I remember having a scaled down 1911 that shot suction cup darts that was quite a bit of fun. Loading and pushing the dart in the barrel cocked the toy springer. Looking back,.. I should have torn it down and gave it a tune. 🙁 Oh well. As I recall,…. I got in trouble for taking the suction cups off. While I did not understand aerodynamics at the time,.. I am sure that was the thought.

    Good Day to one and all,….. Chris

    • I have a Marksman 1010 that my Dad bought new for me about 1964. It is all metal, no plastic. It still works after all these years. It has been shot a lot! One summer when I was in Middle School, I shot it almost every day that summer. I remember a little shooting contest with some friends. Shooting at about 6 yards I could hit almost every time. My friends, not at all. Shows what practice will do. Never did try it for group but it shot better with Daisy BB’s then Crosman BB’s.


      • Mike,
        I always wanted a Marksman 1010 when I was a kid. The local sporting goods store had one in a glass case, and I used to drool over it (this was back in the 1960s, so it was an all metal one like yours) every time we went there for my Dad to buy his fishing and camping stuff. My Dad never did get it for me, and he never let me get any BB gun. He did get me a Winchester model 37A 20 gauge single-shot shotgun the Christmas I turned 16; and that was followed the next Christmas with a Sheridan model C .20 caliber air rifle…my first airgun ever. Hence, I credit my 10 years of pining for an airgun before finally getting one with my current…uh…over compensation, hahaha!
        Anyway, thanks for reminding me that I need to get a Marksman 1010, a used one from the 60s, to make up for the one I never got. =>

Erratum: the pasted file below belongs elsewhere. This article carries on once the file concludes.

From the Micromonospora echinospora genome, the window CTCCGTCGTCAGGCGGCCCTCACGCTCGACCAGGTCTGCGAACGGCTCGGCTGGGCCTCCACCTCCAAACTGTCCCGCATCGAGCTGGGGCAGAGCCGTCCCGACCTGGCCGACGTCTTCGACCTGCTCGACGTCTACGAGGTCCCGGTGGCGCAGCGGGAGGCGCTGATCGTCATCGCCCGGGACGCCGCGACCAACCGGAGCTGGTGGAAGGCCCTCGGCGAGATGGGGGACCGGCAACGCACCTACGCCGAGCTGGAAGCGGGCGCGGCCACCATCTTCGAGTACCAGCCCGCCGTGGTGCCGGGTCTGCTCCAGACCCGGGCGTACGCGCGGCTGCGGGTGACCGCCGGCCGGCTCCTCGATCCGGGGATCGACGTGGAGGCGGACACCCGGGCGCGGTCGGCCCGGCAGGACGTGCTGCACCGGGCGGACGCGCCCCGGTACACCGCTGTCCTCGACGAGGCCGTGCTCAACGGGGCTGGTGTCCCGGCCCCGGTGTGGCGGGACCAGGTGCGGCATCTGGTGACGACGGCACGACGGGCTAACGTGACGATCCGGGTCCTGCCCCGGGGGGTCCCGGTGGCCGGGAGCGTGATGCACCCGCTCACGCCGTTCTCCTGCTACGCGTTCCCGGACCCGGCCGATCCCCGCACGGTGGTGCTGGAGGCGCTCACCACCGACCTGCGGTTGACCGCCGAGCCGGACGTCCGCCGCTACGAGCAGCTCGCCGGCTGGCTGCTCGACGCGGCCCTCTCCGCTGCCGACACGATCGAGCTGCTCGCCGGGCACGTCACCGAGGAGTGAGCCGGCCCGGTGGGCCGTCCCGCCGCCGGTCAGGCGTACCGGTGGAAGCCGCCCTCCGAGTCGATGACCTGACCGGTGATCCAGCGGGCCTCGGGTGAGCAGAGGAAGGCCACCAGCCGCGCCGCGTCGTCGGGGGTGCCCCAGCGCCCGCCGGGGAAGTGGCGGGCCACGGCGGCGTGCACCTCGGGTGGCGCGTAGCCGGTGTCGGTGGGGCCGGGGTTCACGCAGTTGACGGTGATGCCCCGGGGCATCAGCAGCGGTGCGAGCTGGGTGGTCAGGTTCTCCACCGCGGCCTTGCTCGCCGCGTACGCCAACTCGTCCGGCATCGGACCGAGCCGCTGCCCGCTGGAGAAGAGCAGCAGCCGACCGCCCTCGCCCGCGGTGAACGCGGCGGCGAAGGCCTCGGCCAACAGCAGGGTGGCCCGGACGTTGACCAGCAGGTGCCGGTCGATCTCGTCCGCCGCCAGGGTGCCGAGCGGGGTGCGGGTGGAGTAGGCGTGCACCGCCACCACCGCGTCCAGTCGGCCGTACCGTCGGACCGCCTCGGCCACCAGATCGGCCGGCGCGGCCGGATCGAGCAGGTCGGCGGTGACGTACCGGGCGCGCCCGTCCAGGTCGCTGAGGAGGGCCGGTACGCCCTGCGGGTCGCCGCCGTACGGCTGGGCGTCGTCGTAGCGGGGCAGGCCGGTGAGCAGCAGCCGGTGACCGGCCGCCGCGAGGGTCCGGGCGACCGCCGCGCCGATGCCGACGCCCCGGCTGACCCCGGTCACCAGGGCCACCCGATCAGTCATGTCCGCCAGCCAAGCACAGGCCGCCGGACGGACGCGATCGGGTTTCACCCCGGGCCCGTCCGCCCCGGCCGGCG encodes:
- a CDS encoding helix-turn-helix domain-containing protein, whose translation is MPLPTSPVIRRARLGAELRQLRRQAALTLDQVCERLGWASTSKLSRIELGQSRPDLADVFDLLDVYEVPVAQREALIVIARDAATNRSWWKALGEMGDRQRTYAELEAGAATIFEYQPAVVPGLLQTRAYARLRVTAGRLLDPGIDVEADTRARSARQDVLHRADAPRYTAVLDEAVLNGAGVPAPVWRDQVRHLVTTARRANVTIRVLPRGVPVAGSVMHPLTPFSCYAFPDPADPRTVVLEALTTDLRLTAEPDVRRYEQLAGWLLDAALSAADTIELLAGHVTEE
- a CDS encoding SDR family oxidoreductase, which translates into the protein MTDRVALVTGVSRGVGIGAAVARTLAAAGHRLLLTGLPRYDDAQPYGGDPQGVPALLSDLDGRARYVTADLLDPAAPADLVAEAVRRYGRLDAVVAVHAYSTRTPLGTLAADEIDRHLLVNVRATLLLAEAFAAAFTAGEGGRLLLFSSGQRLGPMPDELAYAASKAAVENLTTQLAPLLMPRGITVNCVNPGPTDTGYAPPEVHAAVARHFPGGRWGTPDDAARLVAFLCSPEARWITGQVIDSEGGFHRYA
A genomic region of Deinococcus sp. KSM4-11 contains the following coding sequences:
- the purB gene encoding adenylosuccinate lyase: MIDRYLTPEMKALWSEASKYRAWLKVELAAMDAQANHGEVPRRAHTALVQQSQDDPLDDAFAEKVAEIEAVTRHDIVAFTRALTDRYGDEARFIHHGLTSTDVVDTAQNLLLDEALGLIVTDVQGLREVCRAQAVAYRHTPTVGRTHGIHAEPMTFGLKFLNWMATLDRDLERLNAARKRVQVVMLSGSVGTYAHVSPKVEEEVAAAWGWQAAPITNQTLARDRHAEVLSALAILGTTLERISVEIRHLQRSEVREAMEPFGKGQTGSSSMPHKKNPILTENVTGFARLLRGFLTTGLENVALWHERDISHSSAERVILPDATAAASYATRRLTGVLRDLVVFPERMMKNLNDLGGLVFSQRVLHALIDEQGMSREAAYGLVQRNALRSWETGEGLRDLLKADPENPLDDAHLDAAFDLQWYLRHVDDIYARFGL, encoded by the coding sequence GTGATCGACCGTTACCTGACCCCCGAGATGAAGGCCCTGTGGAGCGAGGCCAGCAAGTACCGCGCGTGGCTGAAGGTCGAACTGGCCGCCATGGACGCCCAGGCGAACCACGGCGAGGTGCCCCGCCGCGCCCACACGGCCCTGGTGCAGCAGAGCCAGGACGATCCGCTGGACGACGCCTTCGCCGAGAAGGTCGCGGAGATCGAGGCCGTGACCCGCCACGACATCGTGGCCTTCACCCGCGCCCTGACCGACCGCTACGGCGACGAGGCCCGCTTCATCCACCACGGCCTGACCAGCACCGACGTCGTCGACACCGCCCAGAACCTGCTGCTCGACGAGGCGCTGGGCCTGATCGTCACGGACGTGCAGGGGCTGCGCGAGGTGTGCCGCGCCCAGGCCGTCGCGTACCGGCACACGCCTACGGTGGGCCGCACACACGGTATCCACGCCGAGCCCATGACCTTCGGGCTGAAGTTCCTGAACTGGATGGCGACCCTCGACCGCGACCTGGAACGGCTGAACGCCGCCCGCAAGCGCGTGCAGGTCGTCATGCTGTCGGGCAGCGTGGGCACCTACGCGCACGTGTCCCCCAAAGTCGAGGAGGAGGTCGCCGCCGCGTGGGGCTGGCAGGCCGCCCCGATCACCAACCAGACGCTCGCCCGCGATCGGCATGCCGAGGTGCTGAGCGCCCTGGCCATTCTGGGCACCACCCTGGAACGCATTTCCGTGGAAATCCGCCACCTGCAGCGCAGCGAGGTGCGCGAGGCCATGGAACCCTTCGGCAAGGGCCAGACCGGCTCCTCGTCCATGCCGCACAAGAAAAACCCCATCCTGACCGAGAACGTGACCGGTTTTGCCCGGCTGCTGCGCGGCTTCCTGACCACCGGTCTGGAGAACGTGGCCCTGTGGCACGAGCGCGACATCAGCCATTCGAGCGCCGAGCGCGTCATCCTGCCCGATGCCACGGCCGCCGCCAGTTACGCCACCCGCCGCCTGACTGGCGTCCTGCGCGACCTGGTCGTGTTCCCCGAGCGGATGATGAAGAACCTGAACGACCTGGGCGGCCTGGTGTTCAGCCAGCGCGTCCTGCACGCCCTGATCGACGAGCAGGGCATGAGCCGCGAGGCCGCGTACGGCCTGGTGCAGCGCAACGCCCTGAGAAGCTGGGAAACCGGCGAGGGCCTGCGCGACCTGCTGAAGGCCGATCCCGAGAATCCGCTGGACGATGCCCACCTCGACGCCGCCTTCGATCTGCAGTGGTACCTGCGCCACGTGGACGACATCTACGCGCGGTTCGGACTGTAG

take care,

  5. Mr. Gaylord:
    You always seem to come up with the darnest shooting equipment reviews. If the design for the sharpshooter rubber band catapult gun isn’t still under patent, maybe a manufacturer could put these back into production.
    You know for something like say 3 meter Olympic fly shooting competition events. 🙂 🙂
    William Schooley

  6. B.B.,

    A friend of mine gave me his grandfathers DAISY SINGLE SHOT MODEL H. It has the nickle finish and is in about 50 percent condition. The tab on the barrel that holds the spring on the front sight has broke off. Other than that it should still shoot.

    Did you find anyone to work on your Daisy Number 12? I don’t know if I want to get it restored it or just keep it as is. I can’t imagine those old mainsprings holding up for long.


  7. Pretty cool… I want one!

    …and I checked the price of a used example. Wow. I guess I’ll stick with my old rubber band fun for in-house fun.

    For how ingeniously simple they are, you figure someone with a 3D printer could churn them out by the droves. Perhaps airsoft has made these more or less irrelavent on the mainstream, but I’d spend spring-air-pistol money on one if they were available. God knows I must have shot 10 pounds worth of BBs through my old Marksman spring pistol, ‘hunting’ bumblebees on the azalea bushes in front of my house as a kid.

Leave a Comment